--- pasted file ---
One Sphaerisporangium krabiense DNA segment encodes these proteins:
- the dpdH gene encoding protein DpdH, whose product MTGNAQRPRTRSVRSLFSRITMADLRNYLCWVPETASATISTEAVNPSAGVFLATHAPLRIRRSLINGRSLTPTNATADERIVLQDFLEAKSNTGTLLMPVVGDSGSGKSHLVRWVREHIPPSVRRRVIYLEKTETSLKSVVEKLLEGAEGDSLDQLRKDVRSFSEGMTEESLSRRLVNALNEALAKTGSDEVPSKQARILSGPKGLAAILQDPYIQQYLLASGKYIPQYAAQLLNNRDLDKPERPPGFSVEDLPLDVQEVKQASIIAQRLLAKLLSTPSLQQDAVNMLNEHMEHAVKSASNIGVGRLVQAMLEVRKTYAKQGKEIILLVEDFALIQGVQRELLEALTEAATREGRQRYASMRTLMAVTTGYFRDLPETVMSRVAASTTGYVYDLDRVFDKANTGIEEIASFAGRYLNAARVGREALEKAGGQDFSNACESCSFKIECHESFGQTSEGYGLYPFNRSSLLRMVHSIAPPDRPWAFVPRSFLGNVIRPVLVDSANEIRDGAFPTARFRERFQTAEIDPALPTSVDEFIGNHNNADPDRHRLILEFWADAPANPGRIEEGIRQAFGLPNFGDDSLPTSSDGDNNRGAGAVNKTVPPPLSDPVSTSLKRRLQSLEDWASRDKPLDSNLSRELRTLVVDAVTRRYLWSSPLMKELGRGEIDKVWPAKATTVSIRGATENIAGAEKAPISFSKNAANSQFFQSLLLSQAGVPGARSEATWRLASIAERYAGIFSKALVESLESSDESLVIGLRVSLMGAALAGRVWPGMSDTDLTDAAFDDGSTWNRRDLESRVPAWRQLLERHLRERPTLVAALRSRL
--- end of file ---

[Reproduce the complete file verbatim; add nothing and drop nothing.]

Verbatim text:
One Sphaerisporangium krabiense DNA segment encodes these proteins:
- the dpdH gene encoding protein DpdH, whose product MTGNAQRPRTRSVRSLFSRITMADLRNYLCWVPETASATISTEAVNPSAGVFLATHAPLRIRRSLINGRSLTPTNATADERIVLQDFLEAKSNTGTLLMPVVGDSGSGKSHLVRWVREHIPPSVRRRVIYLEKTETSLKSVVEKLLEGAEGDSLDQLRKDVRSFSEGMTEESLSRRLVNALNEALAKTGSDEVPSKQARILSGPKGLAAILQDPYIQQYLLASGKYIPQYAAQLLNNRDLDKPERPPGFSVEDLPLDVQEVKQASIIAQRLLAKLLSTPSLQQDAVNMLNEHMEHAVKSASNIGVGRLVQAMLEVRKTYAKQGKEIILLVEDFALIQGVQRELLEALTEAATREGRQRYASMRTLMAVTTGYFRDLPETVMSRVAASTTGYVYDLDRVFDKANTGIEEIASFAGRYLNAARVGREALEKAGGQDFSNACESCSFKIECHESFGQTSEGYGLYPFNRSSLLRMVHSIAPPDRPWAFVPRSFLGNVIRPVLVDSANEIRDGAFPTARFRERFQTAEIDPALPTSVDEFIGNHNNADPDRHRLILEFWADAPANPGRIEEGIRQAFGLPNFGDDSLPTSSDGDNNRGAGAVNKTVPPPLSDPVSTSLKRRLQSLEDWASRDKPLDSNLSRELRTLVVDAVTRRYLWSSPLMKELGRGEIDKVWPAKATTVSIRGATENIAGAEKAPISFSKNAANSQFFQSLLLSQAGVPGARSEATWRLASIAERYAGIFSKALVESLESSDESLVIGLRVSLMGAALAGRVWPGMSDTDLTDAAFDDGSTWNRRDLESRVPAWRQLLERHLRERPTLVAALRSRL